SwimI got into the water at about 6:50 or so. It’s a mass start, so the athletes make their way to the start line and all 2500–3000 athletes start at the same time for a one-loop 2.4 mile swim. So I took my time to get into a good spot where it didn’t look too crowded, plus I didn’t want to be treading water in one spot for 10 minutes, so I swam around found a good spot and heard Mike Reilly say, “1 minute!” I got ready, took a couple deep breaths to calm down, and then the countdown from 10 started. Then BOOM, the cannon fired and we were off. There was lots of contact, nothing major. Seemed like I couldn’t ever find good open water, couldn’t get in a good rhythm for a lengthy amount of time without running into someone. First turn everyone always moo’s around the corner, and that was pretty funny to hear. I made my way to the swim exit, stepped on a nice sized rock, made my way up the ramp, and had two nice ladies rip off my wetsuit. I’m pretty sure I was no help to those two volunteers at all! Got my wetsuit off and headed to T1. Swim time was 1:13.
T1T1 you run maybe a quarter mile from the swim exit and part of that is running up a parking ramp and then you go inside the Monona Terrace and get your bike bag and then go into a separate room to change. I opted to keep my tri kit on for the entire race rather than changing my entire outfit. So I put my socks and bike shoes on, with some arm warmers. It was maybe 50–55 degrees when we started. Then I put my sunglasses and helmet on, and I was off to get my bike.
BikeThe first couple miles on the bike is a no passing zone and on a bike trail with some weird corners so I kept it pretty cautious during this time to make sure nothing happened to me or my bike. I gave myself 15–20 miles to get relaxed on the bike and settle into a good cadence. I had ridden the bike course one other time, so I kind of knew what to expect. The bike course has over 5000 ft of elevation and it’s a two-loop course, so all the hills you do the first time you have to do again. The first 20–30 miles I did lose my base salt; it fell off my bike. So it was GU and Gatorade Endurance and Cliff Bars. Toward the end of my ride, Cliff Bars started to get annoying trying to eat them and choke them down, so I did more Gatorade and GUs the last 30–40 miles. The thing about the IMWI course is the support from volunteers on course and spectators is pretty awesome. When you’re going up the hills it truly feels like a Tour De France hill with all the people cheering you up the hill. I enjoyed the bike ride. The bike went pretty much as planned maybe slightly slower than expected but I wasn’t really worried. Bike time was 5:43.
T2T2 goes back up the parking ramp (Yes this is the last hill), and a volunteer takes your bike from you and you head back inside the Monona Terrace to change for the run. I took off my arm warmers, shoes, and socks, and put on new socks, calf sleeves, my running shoes, running hat, and sunglasses. I grabbed a quick drink of water and stopped at the port-a-potty. Right as I got out of the port-a-potty, I saw my crew. I stopped, kissed my daughters, high fived the fam, and off I went.
RunI wanted to build on the run so I wanted to start my run slow and to tried to get my running legs going after getting off the bike. I did that, I ran my first ½ of the run in 2:05, shortly after that I need to go to the bathroom, #2, so I stopped and went, and when I sat down my right hip flexor cramped up, looked like I had a softball in my leg, so I massaged it and got stood back up, from that point on I think I was in survival mode, my right IT band started hurting also which was weird because I had no issues with it in training. Now, it was just trying to get to each aid station, make it up the next hill. It was hard, I knew it was going to be hard. I got to the 20 mile mark on the run and saw my family again which gave me a little boost. I felt like a zombie, so I told myself to run these last 6 miles only walking at aid stations. I started drinking Coke, chicken broth, and Red Bull, and eating potato chips and GU chomps. Chicken broth and Coke saved me and kept me moving. I made the last 6 miles and made it to the finish line. The crowd support and volunteers on the run course were awesome as well! Run time 4:49.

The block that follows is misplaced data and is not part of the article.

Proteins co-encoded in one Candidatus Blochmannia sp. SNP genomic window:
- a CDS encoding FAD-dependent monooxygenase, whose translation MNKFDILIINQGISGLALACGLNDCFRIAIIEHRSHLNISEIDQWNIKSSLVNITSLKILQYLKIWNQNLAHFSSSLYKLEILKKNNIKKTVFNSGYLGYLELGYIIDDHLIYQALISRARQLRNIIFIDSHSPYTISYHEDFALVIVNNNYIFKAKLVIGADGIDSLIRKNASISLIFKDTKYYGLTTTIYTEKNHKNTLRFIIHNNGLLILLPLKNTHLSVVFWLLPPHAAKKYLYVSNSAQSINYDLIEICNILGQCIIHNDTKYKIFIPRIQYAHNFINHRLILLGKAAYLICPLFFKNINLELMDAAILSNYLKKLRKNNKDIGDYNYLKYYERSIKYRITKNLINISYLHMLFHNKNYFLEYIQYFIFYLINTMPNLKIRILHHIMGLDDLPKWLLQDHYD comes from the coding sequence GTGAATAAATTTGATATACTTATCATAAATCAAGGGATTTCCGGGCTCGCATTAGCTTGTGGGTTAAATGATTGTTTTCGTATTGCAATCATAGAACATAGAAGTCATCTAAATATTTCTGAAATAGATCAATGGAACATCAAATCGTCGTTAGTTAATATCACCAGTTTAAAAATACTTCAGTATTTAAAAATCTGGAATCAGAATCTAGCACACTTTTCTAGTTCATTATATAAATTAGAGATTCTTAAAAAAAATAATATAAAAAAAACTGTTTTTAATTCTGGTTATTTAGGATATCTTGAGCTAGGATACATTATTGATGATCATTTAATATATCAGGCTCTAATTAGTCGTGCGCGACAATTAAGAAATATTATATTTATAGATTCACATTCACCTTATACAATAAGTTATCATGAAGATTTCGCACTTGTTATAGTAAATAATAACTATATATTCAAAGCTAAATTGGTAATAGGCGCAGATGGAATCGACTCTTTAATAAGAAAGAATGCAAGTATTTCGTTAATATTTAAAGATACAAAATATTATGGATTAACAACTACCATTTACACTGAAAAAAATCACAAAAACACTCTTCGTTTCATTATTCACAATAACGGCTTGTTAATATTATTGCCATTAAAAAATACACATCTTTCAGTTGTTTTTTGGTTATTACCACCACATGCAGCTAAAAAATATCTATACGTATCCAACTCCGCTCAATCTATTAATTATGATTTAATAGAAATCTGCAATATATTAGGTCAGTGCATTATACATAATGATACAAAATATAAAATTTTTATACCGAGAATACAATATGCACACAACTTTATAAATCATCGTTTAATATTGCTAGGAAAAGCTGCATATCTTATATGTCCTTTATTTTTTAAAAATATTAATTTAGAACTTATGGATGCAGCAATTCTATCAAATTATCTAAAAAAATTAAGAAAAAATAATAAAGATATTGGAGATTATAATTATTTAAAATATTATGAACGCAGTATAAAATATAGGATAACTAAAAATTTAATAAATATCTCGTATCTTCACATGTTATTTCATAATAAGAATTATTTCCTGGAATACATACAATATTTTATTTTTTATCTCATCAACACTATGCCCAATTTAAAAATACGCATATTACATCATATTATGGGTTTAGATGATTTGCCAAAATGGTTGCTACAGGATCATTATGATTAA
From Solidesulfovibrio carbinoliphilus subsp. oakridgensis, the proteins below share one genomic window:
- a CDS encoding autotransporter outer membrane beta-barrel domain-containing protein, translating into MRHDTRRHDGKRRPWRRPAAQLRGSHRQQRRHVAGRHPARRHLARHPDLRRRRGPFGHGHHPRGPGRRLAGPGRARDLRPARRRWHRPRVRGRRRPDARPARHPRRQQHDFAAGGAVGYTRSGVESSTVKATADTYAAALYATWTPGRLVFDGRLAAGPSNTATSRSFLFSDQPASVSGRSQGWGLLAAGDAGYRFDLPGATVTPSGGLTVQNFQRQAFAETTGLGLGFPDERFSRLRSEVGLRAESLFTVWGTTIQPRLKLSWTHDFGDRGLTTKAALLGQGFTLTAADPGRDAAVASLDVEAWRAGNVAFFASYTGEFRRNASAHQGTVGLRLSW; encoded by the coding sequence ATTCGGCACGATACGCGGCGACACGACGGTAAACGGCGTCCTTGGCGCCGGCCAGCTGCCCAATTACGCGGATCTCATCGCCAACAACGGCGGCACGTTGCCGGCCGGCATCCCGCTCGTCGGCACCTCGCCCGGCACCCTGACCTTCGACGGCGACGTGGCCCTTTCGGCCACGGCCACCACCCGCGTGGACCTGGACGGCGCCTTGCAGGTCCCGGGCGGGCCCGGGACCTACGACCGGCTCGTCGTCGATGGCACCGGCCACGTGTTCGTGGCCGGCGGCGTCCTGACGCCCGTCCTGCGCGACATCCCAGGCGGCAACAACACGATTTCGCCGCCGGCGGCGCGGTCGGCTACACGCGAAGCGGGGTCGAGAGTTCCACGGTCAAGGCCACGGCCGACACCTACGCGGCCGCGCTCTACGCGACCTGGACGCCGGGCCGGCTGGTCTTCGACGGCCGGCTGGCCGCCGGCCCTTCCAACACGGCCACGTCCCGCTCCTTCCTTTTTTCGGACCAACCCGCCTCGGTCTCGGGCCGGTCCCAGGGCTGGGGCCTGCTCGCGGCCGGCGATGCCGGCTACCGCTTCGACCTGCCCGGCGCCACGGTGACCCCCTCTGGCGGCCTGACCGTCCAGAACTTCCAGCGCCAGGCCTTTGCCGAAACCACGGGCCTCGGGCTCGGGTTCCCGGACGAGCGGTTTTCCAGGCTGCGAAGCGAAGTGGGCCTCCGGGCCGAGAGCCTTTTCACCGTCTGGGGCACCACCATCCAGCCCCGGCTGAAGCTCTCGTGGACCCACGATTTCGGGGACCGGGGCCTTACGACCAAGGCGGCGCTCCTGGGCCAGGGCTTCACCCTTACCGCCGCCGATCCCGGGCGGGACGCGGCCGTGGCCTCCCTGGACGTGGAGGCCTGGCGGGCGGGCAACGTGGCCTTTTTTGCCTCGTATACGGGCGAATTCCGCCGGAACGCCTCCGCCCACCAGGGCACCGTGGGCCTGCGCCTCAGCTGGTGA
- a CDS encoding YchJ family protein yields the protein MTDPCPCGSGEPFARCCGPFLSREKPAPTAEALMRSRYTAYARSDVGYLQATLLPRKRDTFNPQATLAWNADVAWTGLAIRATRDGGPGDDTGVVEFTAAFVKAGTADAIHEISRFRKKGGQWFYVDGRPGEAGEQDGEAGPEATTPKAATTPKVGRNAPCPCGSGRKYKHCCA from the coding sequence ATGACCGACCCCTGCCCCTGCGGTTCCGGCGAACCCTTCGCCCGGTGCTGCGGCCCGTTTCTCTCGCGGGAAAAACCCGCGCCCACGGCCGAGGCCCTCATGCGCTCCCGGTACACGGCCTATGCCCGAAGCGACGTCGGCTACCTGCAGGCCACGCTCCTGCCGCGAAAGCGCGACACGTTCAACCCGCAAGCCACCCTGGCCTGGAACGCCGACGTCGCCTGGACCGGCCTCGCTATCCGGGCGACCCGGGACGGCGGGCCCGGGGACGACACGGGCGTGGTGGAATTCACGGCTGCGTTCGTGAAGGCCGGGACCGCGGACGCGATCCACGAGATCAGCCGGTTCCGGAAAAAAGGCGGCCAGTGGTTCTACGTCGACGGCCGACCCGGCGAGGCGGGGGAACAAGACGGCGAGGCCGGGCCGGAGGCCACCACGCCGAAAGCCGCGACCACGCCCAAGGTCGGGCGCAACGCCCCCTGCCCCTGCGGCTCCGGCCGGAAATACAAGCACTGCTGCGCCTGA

Finish LineHearing Mike Reilly’s voice at the finish is good motivation. The finish line was great. Running onto that carpet hearing “Scott Carkhuff, YOU ARE AN IRONMAN,” for the first time is one of the most awesome accomplishments anyone can accomplish. All the hard work and training and sacrifices were worth it! I did it, I finished my first Ironman! Overall Time 12:06.
ThanksI have to say thanks to a lot of people. First, everyone who supported me during this journey, My job, Cline Tool, making it easy to get training in and being flexible! Some local businesses who showed me some support: El Sombrero, The Newton YMCA, Bridgehouse Coffee, Bisom Trucking, Leavens Construction, First Newton National Bank, Terry & Patti Purvis, Pat & Carolyn Sullivan, and Denise Alexander. And of course I wouldn’t be able to do any of this without Kyle at Kyle’s Bikes and the awesome people at kylesbikes.com. Thanks to my amazing family that helped me all year long, watching our kids, helping us out wherever we needed it. Couldn’t have been a success without awesome family! Last but not least my amazing wife and kids, it was a battle, we had ups and downs, but she did awesome! From getting the kids to where they need to be to taking care of housework, THANKS KYLIE AND PAYTON AND TEAGAN! They truly are an IRONFAMILY!
Complete results for Ironman Wisconsin are on the Ironman website. Image Credits: Scott's friends and family